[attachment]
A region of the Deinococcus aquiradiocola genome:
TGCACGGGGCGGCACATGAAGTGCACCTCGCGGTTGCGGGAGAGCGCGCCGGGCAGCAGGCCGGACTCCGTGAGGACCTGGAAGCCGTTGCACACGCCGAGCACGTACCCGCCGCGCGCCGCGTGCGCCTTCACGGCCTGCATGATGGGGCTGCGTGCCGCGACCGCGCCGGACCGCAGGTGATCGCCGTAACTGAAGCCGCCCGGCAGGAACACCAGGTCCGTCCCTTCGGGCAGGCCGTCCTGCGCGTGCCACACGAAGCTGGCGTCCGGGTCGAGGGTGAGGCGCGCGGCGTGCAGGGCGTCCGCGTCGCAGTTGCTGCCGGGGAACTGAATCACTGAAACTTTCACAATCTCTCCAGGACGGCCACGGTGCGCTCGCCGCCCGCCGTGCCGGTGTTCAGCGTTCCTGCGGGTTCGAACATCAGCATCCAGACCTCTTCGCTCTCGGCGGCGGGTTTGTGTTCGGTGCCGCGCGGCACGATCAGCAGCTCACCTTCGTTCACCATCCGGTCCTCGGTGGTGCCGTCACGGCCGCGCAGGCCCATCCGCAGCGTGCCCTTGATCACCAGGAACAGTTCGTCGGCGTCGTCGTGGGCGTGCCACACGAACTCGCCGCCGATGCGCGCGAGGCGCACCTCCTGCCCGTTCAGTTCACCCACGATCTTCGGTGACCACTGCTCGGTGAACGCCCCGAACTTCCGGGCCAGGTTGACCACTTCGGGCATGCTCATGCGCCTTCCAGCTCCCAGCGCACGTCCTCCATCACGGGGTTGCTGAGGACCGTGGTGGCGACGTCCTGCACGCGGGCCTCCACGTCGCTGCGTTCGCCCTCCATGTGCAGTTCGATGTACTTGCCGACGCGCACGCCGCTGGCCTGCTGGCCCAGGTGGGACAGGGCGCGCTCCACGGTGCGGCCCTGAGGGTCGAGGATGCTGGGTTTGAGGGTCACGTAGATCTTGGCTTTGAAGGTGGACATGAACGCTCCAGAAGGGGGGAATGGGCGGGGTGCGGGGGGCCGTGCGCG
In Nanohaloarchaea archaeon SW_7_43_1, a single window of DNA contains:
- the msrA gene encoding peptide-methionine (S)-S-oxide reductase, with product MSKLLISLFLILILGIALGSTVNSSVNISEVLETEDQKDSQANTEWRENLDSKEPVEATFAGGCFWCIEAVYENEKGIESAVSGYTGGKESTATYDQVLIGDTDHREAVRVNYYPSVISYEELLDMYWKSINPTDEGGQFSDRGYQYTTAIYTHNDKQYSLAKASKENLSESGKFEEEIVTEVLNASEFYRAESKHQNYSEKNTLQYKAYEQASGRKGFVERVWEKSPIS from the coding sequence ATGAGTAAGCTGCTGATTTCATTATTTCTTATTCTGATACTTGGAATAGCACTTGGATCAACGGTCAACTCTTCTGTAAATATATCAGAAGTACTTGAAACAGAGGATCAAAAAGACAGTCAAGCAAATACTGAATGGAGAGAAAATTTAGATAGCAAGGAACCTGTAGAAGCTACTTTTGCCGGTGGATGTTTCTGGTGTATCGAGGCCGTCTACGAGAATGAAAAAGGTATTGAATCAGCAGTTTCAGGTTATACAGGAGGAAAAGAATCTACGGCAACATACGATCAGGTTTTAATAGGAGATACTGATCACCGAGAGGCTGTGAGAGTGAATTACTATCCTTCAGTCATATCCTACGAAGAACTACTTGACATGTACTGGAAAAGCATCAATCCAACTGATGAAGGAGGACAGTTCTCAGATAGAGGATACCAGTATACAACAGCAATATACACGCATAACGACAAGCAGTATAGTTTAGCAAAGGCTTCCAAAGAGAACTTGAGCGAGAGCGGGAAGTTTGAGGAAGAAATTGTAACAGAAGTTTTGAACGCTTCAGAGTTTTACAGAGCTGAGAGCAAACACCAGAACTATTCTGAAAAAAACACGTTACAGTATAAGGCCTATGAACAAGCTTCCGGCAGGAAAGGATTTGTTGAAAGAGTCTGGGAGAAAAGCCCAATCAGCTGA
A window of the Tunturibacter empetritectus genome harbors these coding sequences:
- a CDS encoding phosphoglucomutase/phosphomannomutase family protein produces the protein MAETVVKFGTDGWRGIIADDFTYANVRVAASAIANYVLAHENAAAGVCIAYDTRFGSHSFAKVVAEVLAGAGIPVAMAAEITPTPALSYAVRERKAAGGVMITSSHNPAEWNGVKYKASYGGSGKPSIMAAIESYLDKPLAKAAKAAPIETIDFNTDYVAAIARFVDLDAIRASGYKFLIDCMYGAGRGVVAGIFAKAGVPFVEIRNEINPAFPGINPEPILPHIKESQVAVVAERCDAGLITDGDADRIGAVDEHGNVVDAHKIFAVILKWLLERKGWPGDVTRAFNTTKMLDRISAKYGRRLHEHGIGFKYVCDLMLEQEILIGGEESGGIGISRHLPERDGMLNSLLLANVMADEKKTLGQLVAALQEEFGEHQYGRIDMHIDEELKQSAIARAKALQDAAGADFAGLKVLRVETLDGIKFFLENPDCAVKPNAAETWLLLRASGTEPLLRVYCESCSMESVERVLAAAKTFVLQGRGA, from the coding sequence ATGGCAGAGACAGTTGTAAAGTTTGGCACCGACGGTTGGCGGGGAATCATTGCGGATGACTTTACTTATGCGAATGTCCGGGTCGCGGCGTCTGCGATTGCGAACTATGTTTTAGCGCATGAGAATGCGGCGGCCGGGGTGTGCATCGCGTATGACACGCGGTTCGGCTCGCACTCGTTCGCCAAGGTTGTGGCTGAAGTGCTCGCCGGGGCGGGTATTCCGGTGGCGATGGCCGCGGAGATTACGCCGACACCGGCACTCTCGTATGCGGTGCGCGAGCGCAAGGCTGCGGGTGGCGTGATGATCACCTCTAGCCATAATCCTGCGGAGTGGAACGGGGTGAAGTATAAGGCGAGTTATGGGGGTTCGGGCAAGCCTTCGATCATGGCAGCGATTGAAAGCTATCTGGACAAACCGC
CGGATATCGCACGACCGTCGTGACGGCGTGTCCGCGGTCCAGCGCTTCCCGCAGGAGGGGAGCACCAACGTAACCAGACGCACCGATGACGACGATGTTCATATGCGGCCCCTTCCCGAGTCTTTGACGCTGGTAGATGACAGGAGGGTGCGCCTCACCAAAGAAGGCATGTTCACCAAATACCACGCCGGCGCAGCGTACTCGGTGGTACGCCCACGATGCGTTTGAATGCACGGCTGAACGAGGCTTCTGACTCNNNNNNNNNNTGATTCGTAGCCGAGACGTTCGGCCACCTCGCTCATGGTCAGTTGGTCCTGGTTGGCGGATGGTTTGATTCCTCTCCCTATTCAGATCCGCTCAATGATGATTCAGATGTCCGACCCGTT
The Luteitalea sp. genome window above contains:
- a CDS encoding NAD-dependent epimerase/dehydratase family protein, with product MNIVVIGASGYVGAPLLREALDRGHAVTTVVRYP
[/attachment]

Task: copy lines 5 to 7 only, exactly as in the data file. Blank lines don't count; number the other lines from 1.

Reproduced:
A window of the Tunturibacter empetritectus genome harbors these coding sequences:
- a CDS encoding phosphoglucomutase/phosphomannomutase family protein produces the protein MAETVVKFGTDGWRGIIADDFTYANVRVAASAIANYVLAHENAAAGVCIAYDTRFGSHSFAKVVAEVLAGAGIPVAMAAEITPTPALSYAVRERKAAGGVMITSSHNPAEWNGVKYKASYGGSGKPSIMAAIESYLDKPLAKAAKAAPIETIDFNTDYVAAIARFVDLDAIRASGYKFLIDCMYGAGRGVVAGIFAKAGVPFVEIRNEINPAFPGINPEPILPHIKESQVAVVAERCDAGLITDGDADRIGAVDEHGNVVDAHKIFAVILKWLLERKGWPGDVTRAFNTTKMLDRISAKYGRRLHEHGIGFKYVCDLMLEQEILIGGEESGGIGISRHLPERDGMLNSLLLANVMADEKKTLGQLVAALQEEFGEHQYGRIDMHIDEELKQSAIARAKALQDAAGADFAGLKVLRVETLDGIKFFLENPDCAVKPNAAETWLLLRASGTEPLLRVYCESCSMESVERVLAAAKTFVLQGRGA, from the coding sequence ATGGCAGAGACAGTTGTAAAGTTTGGCACCGACGGTTGGCGGGGAATCATTGCGGATGACTTTACTTATGCGAATGTCCGGGTCGCGGCGTCTGCGATTGCGAACTATGTTTTAGCGCATGAGAATGCGGCGGCCGGGGTGTGCATCGCGTATGACACGCGGTTCGGCTCGCACTCGTTCGCCAAGGTTGTGGCTGAAGTGCTCGCCGGGGCGGGTATTCCGGTGGCGATGGCCGCGGAGATTACGCCGACACCGGCACTCTCGTATGCGGTGCGCGAGCGCAAGGCTGCGGGTGGCGTGATGATCACCTCTAGCCATAATCCTGCGGAGTGGAACGGGGTGAAGTATAAGGCGAGTTATGGGGGTTCGGGCAAGCCTTCGATCATGGCAGCGATTGAAAGCTATCTGGACAAACCGC
CGGATATCGCACGACCGTCGTGACGGCGTGTCCGCGGTCCAGCGCTTCCCGCAGGAGGGGAGCACCAACGTAACCAGACGCACCGATGACGACGATGTTCATATGCGGCCCCTTCCCGAGTCTTTGACGCTGGTAGATGACAGGAGGGTGCGCCTCACCAAAGAAGGCATGTTCACCAAATACCACGCCGGCGCAGCGTACTCGGTGGTACGCCCACGATGCGTTTGAATGCACGGCTGAACGAGGCTTCTGACTCNNNNNNNNNNTGATTCGTAGCCGAGACGTTCGGCCACCTCGCTCATGGTCAGTTGGTCCTGGTTGGCGGATGGTTTGATTCCTCTCCCTATTCAGATCCGCTCAATGATGATTCAGATGTCCGACCCGTT